We exited the museum and followed a path which led us to the seating area of the stadium. The largest stadium of Europe (by capacity) was sprawled before us. After spending some time in the seating area we headed down to the pitch side. After that we visited the dressing room used by away teams, the press conference room and then climbed all the way up to the media box which offered stunning panoramic view of the stadium.

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From the seating area
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Substitutes and Staff seating area
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Pitch side
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Away Dressing Room
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Press Conference Room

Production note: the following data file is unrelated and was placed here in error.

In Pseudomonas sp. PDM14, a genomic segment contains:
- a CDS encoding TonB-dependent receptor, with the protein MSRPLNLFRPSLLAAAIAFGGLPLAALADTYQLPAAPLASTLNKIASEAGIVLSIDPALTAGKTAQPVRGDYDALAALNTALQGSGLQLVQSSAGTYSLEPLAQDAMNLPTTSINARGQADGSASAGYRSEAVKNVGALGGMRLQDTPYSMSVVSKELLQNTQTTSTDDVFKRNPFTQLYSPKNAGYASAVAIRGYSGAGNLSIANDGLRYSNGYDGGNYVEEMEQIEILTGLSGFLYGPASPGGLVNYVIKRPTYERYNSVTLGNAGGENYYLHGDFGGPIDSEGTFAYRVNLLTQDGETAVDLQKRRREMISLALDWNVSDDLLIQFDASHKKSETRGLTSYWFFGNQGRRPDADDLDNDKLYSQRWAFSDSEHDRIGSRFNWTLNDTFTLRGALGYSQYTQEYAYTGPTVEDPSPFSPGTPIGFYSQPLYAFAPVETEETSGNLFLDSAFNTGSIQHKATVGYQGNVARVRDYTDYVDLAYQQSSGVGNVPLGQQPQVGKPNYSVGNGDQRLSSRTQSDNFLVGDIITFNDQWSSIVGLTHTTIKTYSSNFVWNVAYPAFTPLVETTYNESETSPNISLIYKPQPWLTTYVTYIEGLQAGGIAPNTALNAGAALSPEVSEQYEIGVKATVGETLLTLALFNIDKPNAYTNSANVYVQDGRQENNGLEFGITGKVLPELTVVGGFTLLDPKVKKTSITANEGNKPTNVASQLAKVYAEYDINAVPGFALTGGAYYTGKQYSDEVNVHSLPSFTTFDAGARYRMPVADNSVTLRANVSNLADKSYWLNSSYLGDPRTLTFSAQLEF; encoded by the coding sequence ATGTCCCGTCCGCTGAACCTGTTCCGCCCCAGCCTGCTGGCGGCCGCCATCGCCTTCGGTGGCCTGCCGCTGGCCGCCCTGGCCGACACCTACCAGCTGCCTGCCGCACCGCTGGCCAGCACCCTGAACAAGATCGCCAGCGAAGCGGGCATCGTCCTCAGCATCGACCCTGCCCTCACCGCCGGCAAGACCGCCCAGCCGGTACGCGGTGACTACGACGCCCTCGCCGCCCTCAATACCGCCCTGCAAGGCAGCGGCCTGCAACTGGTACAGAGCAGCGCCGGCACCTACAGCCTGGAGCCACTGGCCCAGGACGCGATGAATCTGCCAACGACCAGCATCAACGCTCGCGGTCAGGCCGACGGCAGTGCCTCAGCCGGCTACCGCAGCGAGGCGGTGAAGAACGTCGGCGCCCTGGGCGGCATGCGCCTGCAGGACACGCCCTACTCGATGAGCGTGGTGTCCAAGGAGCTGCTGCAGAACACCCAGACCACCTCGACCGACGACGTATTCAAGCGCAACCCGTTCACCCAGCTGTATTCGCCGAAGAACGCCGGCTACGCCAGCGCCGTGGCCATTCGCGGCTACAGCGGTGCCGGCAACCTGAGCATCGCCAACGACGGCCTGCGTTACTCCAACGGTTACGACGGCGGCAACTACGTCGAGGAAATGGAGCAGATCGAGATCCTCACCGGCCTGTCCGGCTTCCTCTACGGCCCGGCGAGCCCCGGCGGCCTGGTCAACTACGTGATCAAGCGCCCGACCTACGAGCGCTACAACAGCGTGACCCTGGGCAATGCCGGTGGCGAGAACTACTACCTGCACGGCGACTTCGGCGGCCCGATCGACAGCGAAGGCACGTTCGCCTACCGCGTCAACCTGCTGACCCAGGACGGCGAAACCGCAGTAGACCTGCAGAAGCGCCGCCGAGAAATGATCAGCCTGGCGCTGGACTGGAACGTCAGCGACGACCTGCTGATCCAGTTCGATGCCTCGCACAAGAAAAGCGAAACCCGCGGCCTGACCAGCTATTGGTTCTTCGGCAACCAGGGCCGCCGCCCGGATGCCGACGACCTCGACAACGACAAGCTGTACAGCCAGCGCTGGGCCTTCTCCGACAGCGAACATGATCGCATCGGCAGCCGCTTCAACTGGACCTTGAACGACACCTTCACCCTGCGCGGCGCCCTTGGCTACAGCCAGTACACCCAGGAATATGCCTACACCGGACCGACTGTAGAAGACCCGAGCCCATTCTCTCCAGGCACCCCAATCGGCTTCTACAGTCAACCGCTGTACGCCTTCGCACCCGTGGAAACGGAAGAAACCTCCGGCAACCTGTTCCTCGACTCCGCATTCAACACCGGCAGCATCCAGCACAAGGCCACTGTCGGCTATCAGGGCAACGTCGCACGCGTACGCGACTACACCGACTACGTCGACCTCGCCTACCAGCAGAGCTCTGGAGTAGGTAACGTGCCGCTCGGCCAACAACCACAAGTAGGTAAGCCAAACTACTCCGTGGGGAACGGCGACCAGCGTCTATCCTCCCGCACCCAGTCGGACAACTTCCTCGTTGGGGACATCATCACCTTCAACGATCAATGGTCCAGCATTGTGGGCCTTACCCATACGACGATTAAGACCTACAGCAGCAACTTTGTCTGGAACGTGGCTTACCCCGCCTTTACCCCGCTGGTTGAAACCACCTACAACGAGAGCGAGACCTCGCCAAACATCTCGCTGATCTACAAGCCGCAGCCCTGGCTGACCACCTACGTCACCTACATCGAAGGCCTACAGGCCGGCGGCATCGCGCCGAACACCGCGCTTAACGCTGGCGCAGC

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View from Media Box

After coming down from the media box we saw there was a photo shoot taking place in which visitors were being photographed in various poses in front of a green screen. It seemed fun so we did it too and then proceeded ahead. The last room before the tour exit consisted of many screens playing videos of famous Barcelona players. There was also a virtual reality headset on wearing which one got the experience of watching a live match from pitch side. With that our Camp Nou tour ended. While exiting there were club people who were selling albums containing photos we had just taken in front of the green screen. We denied the album but secretly photographed the code of our photos and later downloaded them from the club’s website.




We eventually exited Camp Nou and walked to the closest metro station from where we took a metro to Barcelona Cathedral.